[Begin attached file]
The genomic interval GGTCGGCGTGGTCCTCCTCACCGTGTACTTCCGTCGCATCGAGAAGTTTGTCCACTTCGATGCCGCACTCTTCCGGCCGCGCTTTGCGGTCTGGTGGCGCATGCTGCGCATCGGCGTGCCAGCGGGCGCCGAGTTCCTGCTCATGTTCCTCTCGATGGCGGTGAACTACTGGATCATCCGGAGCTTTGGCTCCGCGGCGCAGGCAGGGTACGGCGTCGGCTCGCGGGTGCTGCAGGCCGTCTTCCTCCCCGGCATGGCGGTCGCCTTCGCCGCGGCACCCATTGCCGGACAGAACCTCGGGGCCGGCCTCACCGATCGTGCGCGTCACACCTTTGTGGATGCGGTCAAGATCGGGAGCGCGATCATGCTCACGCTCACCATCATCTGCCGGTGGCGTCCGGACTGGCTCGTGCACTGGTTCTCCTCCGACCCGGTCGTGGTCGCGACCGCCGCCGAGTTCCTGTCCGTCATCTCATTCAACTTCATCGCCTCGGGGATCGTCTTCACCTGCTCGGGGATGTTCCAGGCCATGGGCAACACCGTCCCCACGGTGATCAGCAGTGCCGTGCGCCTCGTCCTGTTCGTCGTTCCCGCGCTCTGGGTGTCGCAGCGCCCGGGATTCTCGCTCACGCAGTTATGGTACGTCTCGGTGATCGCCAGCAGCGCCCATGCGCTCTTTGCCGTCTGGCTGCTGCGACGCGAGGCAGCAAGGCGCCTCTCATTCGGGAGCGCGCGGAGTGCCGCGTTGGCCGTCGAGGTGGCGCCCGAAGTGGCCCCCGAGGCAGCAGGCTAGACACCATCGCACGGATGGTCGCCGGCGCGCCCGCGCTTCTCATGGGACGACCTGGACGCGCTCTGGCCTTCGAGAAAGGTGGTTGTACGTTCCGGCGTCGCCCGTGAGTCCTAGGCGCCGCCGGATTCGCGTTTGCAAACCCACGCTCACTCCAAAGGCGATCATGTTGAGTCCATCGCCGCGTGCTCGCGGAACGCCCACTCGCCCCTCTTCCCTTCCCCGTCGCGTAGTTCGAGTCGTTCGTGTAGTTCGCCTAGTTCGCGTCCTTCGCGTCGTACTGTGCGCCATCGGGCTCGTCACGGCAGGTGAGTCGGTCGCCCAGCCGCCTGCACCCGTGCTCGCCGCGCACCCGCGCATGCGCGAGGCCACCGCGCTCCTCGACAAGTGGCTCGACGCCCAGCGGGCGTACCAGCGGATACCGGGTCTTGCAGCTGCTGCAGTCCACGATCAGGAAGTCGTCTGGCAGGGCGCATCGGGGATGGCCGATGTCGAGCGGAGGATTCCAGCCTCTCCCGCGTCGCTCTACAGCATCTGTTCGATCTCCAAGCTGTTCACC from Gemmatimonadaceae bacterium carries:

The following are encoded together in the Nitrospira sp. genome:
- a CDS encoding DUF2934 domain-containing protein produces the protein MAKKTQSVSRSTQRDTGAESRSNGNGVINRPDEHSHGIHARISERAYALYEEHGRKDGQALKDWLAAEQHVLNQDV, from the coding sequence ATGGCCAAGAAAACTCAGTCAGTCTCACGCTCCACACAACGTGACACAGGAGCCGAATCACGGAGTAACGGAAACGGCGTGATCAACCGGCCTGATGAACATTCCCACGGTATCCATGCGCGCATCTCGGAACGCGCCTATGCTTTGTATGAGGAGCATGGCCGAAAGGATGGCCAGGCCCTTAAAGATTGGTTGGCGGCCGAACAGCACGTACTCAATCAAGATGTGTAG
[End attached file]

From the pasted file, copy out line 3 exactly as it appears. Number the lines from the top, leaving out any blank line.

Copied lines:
- a CDS encoding DUF2934 domain-containing protein produces the protein MAKKTQSVSRSTQRDTGAESRSNGNGVINRPDEHSHGIHARISERAYALYEEHGRKDGQALKDWLAAEQHVLNQDV, from the coding sequence ATGGCCAAGAAAACTCAGTCAGTCTCACGCTCCACACAACGTGACACAGGAGCCGAATCACGGAGTAACGGAAACGGCGTGATCAACCGGCCTGATGAACATTCCCACGGTATCCATGCGCGCATCTCGGAACGCGCCTATGCTTTGTATGAGGAGCATGGCCGAAAGGATGGCCAGGCCCTTAAAGATTGGTTGGCGGCCGAACAGCACGTACTCAATCAAGATGTGTAG